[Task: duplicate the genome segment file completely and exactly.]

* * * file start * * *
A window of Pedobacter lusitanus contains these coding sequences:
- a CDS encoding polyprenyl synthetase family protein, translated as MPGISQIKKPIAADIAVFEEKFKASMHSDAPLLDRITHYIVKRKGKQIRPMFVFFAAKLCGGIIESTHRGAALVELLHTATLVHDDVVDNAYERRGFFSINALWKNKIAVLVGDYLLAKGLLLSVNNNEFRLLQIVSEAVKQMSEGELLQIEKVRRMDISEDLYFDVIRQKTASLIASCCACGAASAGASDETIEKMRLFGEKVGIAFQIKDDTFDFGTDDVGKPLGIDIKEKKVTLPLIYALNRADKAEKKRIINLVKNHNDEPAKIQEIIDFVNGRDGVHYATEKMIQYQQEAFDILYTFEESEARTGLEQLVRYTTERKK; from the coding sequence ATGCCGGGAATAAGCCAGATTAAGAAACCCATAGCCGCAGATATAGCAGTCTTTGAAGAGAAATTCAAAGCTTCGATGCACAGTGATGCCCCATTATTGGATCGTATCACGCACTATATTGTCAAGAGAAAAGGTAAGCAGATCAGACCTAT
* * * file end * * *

A window of Pedobacter lusitanus contains these coding sequences:
- a CDS encoding polyprenyl synthetase family protein, translated as MPGISQIKKPIAADIAVFEEKFKASMHSDAPLLDRITHYIVKRKGKQIRPMFVFFAAKLCGGIIESTHRGAALVELLHTATLVHDDVVDNAYERRGFFSINALWKNKIAVLVGDYLLAKGLLLSVNNNEFRLLQIVSEAVKQMSEGELLQIEKVRRMDISEDLYFDVIRQKTASLIASCCACGAASAGASDETIEKMRLFGEKVGIAFQIKDDTFDFGTDDVGKPLGIDIKEKKVTLPLIYALNRADKAEKKRIINLVKNHNDEPAKIQEIIDFVNGRDGVHYATEKMIQYQQEAFDILYTFEESEARTGLEQLVRYTTERKK; from the coding sequence ATGCCGGGAATAAGCCAGATTAAGAAACCCATAGCCGCAGATATAGCAGTCTTTGAAGAGAAATTCAAAGCTTCGATGCACAGTGATGCCCCATTATTGGATCGTATCACGCACTATATTGTCAAGAGAAAAGGTAAGCAGATCAGACCTAT